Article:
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Why had Sheriff Tate and the other men come to see Atticus at his house in To Kill a...

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lbianco | eNotes Newbie

Posted December 16, 2011 at 12:58 PM via web

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Why had Sheriff Tate and the other men come to see Atticus at his house in To Kill a Mockingbird? What were their feelings toward him?

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bullgatortail | High School Teacher | (Level 1) Distinguished Educator

Posted December 16, 2011 at 9:43 PM (Answer #1)

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Sheriff Tate had received word that Tom Robinson was going to be transferred to the Maycomb County jail, and he had come to Atticus's house to give him the news. Other concerned citizens had followed him to show their support, and they congregated in Atticus's front yard.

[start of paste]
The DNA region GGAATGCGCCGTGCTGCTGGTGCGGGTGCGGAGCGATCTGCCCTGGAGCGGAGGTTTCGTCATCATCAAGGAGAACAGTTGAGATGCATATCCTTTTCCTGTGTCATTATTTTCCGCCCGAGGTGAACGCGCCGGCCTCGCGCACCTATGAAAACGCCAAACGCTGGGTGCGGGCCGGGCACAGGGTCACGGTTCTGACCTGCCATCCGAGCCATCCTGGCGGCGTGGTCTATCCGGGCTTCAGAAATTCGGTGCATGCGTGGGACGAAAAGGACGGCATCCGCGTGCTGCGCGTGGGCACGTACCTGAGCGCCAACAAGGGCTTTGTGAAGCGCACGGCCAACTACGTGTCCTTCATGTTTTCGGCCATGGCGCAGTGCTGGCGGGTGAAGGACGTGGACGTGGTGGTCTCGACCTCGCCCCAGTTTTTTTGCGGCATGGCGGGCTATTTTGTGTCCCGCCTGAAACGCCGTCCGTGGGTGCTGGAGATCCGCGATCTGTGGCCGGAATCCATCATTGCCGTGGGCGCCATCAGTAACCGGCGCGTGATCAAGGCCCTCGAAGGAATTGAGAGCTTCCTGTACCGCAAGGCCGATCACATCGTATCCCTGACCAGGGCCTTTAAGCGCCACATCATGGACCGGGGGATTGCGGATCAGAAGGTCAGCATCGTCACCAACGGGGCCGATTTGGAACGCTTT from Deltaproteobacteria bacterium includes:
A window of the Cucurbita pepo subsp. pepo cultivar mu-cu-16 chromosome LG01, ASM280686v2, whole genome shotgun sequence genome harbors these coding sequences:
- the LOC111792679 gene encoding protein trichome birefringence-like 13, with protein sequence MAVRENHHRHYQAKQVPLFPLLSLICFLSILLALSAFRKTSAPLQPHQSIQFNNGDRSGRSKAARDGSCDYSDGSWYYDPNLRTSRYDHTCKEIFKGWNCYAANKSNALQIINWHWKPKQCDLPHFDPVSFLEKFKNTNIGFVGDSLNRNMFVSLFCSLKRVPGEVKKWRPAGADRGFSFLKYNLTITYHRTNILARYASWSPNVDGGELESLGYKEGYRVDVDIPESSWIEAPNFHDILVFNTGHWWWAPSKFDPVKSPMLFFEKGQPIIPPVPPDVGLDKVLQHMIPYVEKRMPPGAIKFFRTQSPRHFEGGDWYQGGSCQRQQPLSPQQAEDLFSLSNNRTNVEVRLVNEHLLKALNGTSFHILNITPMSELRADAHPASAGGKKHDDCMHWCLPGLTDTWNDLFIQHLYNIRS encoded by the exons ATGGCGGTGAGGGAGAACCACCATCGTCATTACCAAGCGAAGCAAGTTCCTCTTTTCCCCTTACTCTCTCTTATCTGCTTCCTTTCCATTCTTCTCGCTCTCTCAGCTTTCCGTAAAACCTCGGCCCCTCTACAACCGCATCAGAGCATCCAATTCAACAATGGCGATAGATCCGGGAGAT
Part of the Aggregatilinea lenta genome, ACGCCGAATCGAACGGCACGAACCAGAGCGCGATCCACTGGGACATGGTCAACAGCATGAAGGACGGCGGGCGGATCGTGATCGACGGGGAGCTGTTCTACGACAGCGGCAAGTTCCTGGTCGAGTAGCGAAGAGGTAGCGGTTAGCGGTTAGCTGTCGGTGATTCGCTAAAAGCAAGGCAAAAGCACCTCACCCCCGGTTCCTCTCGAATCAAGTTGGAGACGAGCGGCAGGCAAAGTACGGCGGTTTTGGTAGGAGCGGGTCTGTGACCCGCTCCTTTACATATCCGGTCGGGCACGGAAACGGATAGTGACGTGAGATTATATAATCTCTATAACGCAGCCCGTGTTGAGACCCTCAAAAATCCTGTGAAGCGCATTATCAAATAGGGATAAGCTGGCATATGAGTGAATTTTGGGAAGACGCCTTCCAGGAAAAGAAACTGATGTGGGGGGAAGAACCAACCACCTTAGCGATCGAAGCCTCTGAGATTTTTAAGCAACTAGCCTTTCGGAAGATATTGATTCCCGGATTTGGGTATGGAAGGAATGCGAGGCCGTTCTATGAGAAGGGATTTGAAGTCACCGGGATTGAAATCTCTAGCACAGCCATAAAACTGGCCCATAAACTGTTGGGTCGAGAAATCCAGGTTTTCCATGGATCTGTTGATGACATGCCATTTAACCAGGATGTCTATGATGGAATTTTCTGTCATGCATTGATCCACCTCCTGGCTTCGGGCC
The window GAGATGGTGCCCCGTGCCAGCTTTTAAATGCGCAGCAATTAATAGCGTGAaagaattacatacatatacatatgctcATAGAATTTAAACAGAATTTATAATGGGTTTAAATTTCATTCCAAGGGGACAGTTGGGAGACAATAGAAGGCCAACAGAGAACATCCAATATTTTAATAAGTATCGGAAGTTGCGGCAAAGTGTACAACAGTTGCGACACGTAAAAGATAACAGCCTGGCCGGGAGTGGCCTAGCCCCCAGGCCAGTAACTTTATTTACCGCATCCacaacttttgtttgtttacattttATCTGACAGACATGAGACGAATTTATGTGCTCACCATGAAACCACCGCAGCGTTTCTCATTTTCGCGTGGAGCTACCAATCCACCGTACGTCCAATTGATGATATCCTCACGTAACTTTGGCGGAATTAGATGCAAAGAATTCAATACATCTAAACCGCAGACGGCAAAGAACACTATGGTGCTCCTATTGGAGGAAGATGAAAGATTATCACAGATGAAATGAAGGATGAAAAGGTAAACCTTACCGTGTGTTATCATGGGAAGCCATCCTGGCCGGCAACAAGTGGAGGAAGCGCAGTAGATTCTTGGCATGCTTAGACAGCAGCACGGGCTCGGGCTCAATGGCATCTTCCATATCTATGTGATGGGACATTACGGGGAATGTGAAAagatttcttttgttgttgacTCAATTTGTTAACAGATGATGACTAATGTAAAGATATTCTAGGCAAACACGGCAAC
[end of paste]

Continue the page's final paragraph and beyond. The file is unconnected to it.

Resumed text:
In Maycomb, grown men stood outside in the front yard for only two reasons: death and politics. I wondered who had died.

Tate worried that there might be some sort of trouble, but Atticus tried to make light of the situation.

     "Don't be foolish, Heck," Atticus said. "This is Maycomb...
"I don't think anybody in Maycomb'll begrudge me a client, with times this hard."

Link Deas, who was also present, agreed with Atticus, but he added that

"... it's that Old Sarum bunch I'm worried about...."

The Sheriff's and Mr. Deas's worries were not unfounded, and the next night the sheriff was called away on a "snipe hunt," leaving Atticus to defend Tom alone at the jail when another group of men arrived--men from Old Sarum.

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